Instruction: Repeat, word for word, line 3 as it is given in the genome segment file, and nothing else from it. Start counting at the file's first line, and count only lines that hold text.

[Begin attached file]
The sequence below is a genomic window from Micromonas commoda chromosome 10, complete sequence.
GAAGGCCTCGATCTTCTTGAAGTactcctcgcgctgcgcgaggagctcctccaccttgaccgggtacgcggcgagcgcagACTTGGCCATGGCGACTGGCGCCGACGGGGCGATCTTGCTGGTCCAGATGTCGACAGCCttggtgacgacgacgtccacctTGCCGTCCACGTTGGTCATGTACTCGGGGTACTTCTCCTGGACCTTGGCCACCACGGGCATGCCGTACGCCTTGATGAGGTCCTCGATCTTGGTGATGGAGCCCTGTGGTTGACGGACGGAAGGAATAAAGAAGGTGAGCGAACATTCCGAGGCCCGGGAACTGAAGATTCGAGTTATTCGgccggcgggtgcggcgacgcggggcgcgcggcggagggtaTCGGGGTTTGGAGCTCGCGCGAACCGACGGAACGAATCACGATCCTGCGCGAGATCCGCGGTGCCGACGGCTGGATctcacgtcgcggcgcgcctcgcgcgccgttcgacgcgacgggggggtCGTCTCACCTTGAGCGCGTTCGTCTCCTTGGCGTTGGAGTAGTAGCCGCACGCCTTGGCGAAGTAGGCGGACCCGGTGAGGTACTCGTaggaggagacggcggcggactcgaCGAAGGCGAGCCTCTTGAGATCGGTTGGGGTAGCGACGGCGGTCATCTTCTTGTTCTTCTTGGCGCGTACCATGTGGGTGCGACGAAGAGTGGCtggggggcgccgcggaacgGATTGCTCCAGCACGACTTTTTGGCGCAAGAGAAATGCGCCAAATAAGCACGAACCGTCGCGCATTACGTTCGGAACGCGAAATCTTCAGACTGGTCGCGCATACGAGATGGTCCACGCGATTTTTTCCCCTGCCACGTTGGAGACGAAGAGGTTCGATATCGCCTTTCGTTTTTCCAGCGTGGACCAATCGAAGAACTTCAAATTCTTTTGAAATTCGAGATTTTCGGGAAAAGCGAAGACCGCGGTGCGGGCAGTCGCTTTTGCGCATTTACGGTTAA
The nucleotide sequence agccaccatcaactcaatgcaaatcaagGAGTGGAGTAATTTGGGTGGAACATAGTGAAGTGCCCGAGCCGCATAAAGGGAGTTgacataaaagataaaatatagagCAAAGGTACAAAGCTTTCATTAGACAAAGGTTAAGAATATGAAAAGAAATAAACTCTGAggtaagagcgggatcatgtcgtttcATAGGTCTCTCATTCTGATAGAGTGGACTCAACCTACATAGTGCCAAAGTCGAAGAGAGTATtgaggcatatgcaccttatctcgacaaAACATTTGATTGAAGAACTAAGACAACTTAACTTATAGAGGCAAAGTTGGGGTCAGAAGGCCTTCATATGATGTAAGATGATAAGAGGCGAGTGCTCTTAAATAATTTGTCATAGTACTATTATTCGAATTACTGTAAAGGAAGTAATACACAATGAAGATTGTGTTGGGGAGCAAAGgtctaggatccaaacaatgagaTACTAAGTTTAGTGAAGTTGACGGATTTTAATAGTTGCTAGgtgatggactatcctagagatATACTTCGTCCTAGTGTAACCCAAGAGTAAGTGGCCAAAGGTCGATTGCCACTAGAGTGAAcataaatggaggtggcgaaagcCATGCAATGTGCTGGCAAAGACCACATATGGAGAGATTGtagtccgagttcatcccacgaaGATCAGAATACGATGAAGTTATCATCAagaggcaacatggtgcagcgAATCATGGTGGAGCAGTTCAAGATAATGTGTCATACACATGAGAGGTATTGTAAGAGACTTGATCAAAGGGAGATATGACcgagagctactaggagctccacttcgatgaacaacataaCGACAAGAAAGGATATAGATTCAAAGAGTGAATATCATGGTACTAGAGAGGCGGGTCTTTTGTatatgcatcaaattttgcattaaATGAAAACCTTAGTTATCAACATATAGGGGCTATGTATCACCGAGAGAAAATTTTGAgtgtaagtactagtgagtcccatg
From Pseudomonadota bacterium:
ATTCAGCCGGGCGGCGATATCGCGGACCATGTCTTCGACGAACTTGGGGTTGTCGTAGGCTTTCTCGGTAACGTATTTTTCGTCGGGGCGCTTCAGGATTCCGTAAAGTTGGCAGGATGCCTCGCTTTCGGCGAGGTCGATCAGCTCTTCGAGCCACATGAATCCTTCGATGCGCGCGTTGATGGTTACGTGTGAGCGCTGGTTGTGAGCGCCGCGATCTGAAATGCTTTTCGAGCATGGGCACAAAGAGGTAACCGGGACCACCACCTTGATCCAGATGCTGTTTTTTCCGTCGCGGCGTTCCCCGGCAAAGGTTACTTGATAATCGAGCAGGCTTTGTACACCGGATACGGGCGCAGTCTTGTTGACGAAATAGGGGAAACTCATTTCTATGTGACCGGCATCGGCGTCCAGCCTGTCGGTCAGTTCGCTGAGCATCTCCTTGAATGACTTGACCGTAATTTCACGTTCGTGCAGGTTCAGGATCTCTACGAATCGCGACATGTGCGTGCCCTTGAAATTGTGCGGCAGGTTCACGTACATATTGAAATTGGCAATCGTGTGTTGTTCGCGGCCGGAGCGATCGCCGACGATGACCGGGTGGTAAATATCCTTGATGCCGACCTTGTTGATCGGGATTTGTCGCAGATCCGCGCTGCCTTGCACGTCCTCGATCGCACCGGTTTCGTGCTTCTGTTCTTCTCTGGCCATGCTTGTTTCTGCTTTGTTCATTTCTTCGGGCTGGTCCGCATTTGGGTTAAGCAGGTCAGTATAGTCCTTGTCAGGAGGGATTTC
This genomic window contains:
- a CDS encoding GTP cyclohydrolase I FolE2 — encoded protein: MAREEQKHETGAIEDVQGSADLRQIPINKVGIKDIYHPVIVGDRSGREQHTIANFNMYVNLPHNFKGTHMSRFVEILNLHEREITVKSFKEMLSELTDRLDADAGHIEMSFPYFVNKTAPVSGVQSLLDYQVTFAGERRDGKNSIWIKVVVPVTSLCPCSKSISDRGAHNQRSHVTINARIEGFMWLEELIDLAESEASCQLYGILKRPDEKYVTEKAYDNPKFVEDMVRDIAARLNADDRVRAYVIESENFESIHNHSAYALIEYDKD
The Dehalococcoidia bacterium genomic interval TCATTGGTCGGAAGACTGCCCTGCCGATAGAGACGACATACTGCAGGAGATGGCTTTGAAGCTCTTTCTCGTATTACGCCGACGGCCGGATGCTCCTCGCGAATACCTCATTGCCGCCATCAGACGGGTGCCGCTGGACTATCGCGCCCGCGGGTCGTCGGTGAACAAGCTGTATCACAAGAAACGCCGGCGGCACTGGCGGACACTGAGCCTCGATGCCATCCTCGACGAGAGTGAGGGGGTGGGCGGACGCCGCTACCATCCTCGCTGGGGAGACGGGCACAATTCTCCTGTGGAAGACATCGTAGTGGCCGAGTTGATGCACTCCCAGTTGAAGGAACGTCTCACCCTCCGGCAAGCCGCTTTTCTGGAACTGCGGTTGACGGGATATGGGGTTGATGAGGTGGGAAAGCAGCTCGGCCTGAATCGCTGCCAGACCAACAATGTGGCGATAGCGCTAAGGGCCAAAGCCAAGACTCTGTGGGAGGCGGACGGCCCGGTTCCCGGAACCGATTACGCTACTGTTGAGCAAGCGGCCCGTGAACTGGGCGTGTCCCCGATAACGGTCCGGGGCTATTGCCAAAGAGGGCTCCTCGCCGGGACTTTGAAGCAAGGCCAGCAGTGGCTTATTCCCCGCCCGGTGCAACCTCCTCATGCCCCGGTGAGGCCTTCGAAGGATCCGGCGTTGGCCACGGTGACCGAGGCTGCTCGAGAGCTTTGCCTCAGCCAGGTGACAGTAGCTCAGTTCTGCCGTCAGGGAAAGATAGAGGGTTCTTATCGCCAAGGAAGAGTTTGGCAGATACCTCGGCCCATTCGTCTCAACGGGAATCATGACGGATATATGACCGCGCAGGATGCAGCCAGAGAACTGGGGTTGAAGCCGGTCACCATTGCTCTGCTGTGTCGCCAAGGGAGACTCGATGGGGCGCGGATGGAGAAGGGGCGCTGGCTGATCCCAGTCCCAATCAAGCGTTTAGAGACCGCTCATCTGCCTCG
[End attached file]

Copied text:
The nucleotide sequence agccaccatcaactcaatgcaaatcaagGAGTGGAGTAATTTGGGTGGAACATAGTGAAGTGCCCGAGCCGCATAAAGGGAGTTgacataaaagataaaatatagagCAAAGGTACAAAGCTTTCATTAGACAAAGGTTAAGAATATGAAAAGAAATAAACTCTGAggtaagagcgggatcatgtcgtttcATAGGTCTCTCATTCTGATAGAGTGGACTCAACCTACATAGTGCCAAAGTCGAAGAGAGTATtgaggcatatgcaccttatctcgacaaAACATTTGATTGAAGAACTAAGACAACTTAACTTATAGAGGCAAAGTTGGGGTCAGAAGGCCTTCATATGATGTAAGATGATAAGAGGCGAGTGCTCTTAAATAATTTGTCATAGTACTATTATTCGAATTACTGTAAAGGAAGTAATACACAATGAAGATTGTGTTGGGGAGCAAAGgtctaggatccaaacaatgagaTACTAAGTTTAGTGAAGTTGACGGATTTTAATAGTTGCTAGgtgatggactatcctagagatATACTTCGTCCTAGTGTAACCCAAGAGTAAGTGGCCAAAGGTCGATTGCCACTAGAGTGAAcataaatggaggtggcgaaagcCATGCAATGTGCTGGCAAAGACCACATATGGAGAGATTGtagtccgagttcatcccacgaaGATCAGAATACGATGAAGTTATCATCAagaggcaacatggtgcagcgAATCATGGTGGAGCAGTTCAAGATAATGTGTCATACACATGAGAGGTATTGTAAGAGACTTGATCAAAGGGAGATATGACcgagagctactaggagctccacttcgatgaacaacataaCGACAAGAAAGGATATAGATTCAAAGAGTGAATATCATGGTACTAGAGAGGCGGGTCTTTTGTatatgcatcaaattttgcattaaATGAAAACCTTAGTTATCAACATATAGGGGCTATGTATCACCGAGAGAAAATTTTGAgtgtaagtactagtgagtcccatg